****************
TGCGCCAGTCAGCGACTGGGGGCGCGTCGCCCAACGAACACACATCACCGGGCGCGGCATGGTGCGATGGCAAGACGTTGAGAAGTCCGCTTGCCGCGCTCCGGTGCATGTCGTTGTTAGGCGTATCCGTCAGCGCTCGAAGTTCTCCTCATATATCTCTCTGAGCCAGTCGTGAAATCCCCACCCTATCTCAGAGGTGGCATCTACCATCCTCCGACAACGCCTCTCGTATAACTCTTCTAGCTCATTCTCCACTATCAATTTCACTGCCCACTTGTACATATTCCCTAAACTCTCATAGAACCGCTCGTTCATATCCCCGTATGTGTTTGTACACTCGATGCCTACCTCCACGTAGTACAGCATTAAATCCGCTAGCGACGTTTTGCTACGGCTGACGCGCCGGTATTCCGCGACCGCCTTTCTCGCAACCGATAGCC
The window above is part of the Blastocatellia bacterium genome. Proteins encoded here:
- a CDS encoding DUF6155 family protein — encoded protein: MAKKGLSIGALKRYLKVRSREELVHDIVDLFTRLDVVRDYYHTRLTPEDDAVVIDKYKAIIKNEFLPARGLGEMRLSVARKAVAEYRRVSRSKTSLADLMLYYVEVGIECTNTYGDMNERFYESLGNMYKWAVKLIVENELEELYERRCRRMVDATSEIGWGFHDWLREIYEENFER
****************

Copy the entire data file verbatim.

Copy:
TGCGCCAGTCAGCGACTGGGGGCGCGTCGCCCAACGAACACACATCACCGGGCGCGGCATGGTGCGATGGCAAGACGTTGAGAAGTCCGCTTGCCGCGCTCCGGTGCATGTCGTTGTTAGGCGTATCCGTCAGCGCTCGAAGTTCTCCTCATATATCTCTCTGAGCCAGTCGTGAAATCCCCACCCTATCTCAGAGGTGGCATCTACCATCCTCCGACAACGCCTCTCGTATAACTCTTCTAGCTCATTCTCCACTATCAATTTCACTGCCCACTTGTACATATTCCCTAAACTCTCATAGAACCGCTCGTTCATATCCCCGTATGTGTTTGTACACTCGATGCCTACCTCCACGTAGTACAGCATTAAATCCGCTAGCGACGTTTTGCTACGGCTGACGCGCCGGTATTCCGCGACCGCCTTTCTCGCAACCGATAGCC
The window above is part of the Blastocatellia bacterium genome. Proteins encoded here:
- a CDS encoding DUF6155 family protein — encoded protein: MAKKGLSIGALKRYLKVRSREELVHDIVDLFTRLDVVRDYYHTRLTPEDDAVVIDKYKAIIKNEFLPARGLGEMRLSVARKAVAEYRRVSRSKTSLADLMLYYVEVGIECTNTYGDMNERFYESLGNMYKWAVKLIVENELEELYERRCRRMVDATSEIGWGFHDWLREIYEENFER